Butte’s Got More Acid Than Woodstock!

Technological advances allowed mining to go deeper and wider than before because it made it possible for humans to work in toxic underground environments (LeCain, p. 37). Ventilation systems blew clean, cool air from the surface of the Earth to flow into the tunnels which lowered the temperature of the Earth just enough for mining to continue. New scaffolding systems were designed by Philip Deidesheimer allowing the mines to be “extended indefinitely upward and to the sides” (LeCain p. 40).  Other safety technologies were also developed like oxygen tanks that miners were dependent on in toxic air, and sprinkler systems to suppress fires. These technologies however were not fail-safe and on June 8, 1917, 164 miners died in a fire caused by the installation of a sprinkler system (LeCain p. 49-50). The technologies that were invented, were not designed to keep the miners safe just for safety’s sake, but to be able to dig deeper and deeper. Eventually, the once powerful unions no longer had as much sway because mining became more reliant on technology than miners. According to LeCain, as the miners “became more dependent on complex technologies… the relative independence they had once enjoyed underground diminished.” (p. 49). 

From an ecological model standpoint, it’s nearly impossible to say that mining will ever be a safe proposition to humans and the environment, simply because it’s impossible to predict all future effects. As long as people are reliant on Earth’s precious metals through their smart phones, cars, and computers, mining will be a necessity. With increased technologies, the impacts can potentially be minimized compared to Butte or Anaconda, but not eliminated. There’s no ethical way to start a mining operation, because there will always be someone who doesn’t want a mine in their area, making consensus impossible. During the mining process, however, worker’s rights are essential, as well as community input, and third party investigations to ensure that, for the technology available of the time, mining operations are done as responsibly as possible. All operating mines should also have resources set aside for clean up. I think that the only truly ethical thing is to stop mining altogether, and just recycle what’s already been mined, and clean up the messes our ancestors made as best we can.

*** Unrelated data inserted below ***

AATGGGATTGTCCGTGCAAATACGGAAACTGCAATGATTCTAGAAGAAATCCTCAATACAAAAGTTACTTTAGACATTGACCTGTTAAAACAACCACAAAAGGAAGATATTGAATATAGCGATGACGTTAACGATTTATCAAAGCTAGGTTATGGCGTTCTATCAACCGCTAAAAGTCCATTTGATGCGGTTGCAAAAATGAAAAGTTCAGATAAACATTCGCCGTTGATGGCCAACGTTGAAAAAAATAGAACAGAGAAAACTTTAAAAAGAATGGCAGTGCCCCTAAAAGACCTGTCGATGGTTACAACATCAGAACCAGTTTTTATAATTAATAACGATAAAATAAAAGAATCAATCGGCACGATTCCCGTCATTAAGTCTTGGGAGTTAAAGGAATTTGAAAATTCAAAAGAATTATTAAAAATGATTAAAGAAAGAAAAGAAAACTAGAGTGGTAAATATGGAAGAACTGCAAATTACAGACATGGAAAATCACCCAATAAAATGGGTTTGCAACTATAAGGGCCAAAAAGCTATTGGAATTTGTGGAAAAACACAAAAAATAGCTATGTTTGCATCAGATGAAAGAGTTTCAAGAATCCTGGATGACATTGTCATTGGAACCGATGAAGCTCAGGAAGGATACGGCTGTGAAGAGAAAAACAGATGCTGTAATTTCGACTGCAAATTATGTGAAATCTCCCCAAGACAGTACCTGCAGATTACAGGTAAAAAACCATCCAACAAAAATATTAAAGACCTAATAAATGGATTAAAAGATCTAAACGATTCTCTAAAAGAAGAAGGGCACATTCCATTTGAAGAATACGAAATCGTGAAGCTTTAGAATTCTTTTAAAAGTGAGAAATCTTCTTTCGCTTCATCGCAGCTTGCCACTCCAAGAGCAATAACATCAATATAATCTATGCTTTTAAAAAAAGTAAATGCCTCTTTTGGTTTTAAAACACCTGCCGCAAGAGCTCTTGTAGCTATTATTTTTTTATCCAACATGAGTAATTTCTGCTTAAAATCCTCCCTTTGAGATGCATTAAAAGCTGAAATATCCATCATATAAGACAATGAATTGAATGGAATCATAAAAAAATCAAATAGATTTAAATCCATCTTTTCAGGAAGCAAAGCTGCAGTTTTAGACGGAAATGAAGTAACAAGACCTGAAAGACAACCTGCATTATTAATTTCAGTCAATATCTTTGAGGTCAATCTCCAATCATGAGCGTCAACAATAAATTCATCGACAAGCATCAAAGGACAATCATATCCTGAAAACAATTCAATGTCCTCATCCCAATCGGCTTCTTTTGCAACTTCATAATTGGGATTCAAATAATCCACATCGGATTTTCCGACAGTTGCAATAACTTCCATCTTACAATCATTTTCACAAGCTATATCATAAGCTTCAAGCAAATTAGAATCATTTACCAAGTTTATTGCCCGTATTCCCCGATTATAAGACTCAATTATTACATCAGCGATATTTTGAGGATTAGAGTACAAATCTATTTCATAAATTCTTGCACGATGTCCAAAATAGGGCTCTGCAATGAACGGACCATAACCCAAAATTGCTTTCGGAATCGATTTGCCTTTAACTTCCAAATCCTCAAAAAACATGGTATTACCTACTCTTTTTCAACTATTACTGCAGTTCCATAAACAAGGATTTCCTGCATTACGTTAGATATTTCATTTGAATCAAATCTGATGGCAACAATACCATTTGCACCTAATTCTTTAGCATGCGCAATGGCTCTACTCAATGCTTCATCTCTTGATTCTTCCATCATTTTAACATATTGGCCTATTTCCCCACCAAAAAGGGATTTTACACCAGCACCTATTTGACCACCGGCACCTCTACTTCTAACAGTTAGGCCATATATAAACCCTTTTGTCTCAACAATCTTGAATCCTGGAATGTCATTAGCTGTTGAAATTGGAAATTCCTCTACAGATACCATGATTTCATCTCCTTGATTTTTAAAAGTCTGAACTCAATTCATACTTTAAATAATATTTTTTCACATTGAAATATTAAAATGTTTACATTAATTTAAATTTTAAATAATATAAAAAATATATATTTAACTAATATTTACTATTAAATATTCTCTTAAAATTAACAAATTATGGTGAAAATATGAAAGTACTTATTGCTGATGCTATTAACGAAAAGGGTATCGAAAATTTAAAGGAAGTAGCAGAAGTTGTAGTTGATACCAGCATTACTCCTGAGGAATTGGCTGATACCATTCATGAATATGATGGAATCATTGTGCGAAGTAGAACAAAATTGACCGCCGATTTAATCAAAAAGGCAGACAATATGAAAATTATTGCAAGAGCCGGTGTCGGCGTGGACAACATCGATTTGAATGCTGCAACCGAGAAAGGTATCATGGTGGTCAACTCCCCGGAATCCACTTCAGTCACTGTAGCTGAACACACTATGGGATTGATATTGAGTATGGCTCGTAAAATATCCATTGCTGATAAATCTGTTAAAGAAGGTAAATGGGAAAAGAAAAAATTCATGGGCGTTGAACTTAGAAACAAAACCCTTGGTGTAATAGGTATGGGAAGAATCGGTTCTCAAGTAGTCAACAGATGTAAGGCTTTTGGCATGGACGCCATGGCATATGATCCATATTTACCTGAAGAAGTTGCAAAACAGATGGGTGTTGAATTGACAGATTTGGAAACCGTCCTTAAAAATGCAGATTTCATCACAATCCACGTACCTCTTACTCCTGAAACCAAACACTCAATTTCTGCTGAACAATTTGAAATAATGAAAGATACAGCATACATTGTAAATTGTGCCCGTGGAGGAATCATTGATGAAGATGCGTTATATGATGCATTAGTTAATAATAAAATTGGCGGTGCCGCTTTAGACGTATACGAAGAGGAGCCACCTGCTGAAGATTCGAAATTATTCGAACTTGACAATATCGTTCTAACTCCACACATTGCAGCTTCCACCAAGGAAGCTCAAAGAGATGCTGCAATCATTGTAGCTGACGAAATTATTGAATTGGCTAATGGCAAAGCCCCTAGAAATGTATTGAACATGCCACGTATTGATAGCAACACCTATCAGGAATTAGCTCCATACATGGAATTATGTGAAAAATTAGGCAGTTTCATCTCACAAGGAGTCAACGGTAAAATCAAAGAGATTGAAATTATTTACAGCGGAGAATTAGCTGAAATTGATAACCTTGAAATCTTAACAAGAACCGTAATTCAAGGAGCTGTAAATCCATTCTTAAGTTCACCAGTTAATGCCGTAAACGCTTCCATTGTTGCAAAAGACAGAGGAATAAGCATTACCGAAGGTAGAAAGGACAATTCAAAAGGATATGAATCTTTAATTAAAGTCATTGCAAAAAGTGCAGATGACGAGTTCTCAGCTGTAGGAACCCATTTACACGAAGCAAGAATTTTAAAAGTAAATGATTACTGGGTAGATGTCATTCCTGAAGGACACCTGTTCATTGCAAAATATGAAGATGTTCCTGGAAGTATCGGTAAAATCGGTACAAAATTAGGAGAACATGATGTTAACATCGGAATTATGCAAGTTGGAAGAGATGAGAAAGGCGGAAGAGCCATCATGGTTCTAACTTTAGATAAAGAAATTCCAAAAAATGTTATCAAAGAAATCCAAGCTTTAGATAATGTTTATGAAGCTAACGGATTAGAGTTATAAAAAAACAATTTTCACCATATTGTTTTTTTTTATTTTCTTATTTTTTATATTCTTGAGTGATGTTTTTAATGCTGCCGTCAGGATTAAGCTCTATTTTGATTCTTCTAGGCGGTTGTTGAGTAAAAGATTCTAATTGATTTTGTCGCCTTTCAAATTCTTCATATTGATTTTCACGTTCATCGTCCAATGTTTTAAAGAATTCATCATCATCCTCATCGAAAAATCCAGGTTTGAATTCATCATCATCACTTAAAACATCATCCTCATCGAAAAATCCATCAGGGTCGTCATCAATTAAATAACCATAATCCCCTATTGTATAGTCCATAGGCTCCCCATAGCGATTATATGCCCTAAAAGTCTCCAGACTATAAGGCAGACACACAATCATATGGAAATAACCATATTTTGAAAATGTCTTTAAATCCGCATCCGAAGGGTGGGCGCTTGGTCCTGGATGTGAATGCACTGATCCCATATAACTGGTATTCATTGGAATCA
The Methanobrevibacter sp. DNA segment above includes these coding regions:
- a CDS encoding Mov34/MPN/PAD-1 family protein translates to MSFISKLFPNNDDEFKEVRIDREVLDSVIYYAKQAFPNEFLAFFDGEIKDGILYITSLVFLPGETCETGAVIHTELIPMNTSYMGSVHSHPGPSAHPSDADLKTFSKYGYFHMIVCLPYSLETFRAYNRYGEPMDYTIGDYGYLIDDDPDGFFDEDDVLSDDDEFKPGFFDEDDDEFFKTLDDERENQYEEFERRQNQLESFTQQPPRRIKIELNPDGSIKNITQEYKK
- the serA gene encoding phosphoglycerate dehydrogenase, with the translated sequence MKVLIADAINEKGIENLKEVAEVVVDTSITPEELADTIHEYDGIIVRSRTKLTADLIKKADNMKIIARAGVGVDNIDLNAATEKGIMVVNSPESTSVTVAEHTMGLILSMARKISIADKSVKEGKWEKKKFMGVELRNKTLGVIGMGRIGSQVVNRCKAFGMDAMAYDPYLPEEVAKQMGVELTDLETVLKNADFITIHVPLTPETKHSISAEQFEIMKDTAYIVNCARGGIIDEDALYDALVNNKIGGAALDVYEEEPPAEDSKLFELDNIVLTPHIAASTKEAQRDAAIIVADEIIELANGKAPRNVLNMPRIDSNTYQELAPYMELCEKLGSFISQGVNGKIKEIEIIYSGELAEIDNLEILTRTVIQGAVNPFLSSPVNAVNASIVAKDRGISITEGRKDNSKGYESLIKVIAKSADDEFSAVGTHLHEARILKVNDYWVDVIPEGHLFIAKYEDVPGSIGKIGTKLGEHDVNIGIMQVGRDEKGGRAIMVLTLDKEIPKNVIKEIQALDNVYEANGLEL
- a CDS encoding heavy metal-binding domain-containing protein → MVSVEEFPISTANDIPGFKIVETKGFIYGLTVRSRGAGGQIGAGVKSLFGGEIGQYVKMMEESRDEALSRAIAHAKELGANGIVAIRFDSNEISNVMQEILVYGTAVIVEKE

LeCain, T. J. (2009). Mass Destruction: The Men and Giant Mines That Wired America and Scarred the Planet. Rutgers University Press.

One thought on “Butte’s Got More Acid Than Woodstock!”

  1. Anna- Good suggestions for how to mitigate the damage caused by mining! I agree that mining operations should have resources set aside for the clean-up from the very beginning. Surely there are standards of practice and infrastructure for mining operations by now (I hope!) that are subject to investigation and regulation. There are facilities that recycle electronics and such- I’m not sure how effective or significant they are. It would be interesting to look into that.. Seems to me like we could create a whole cornucopia of jobs if we eliminated all of the non-essential positions and put people to work trying to undo damage from mining and other various forms of pollution. Not sure if there’s any money in that though..

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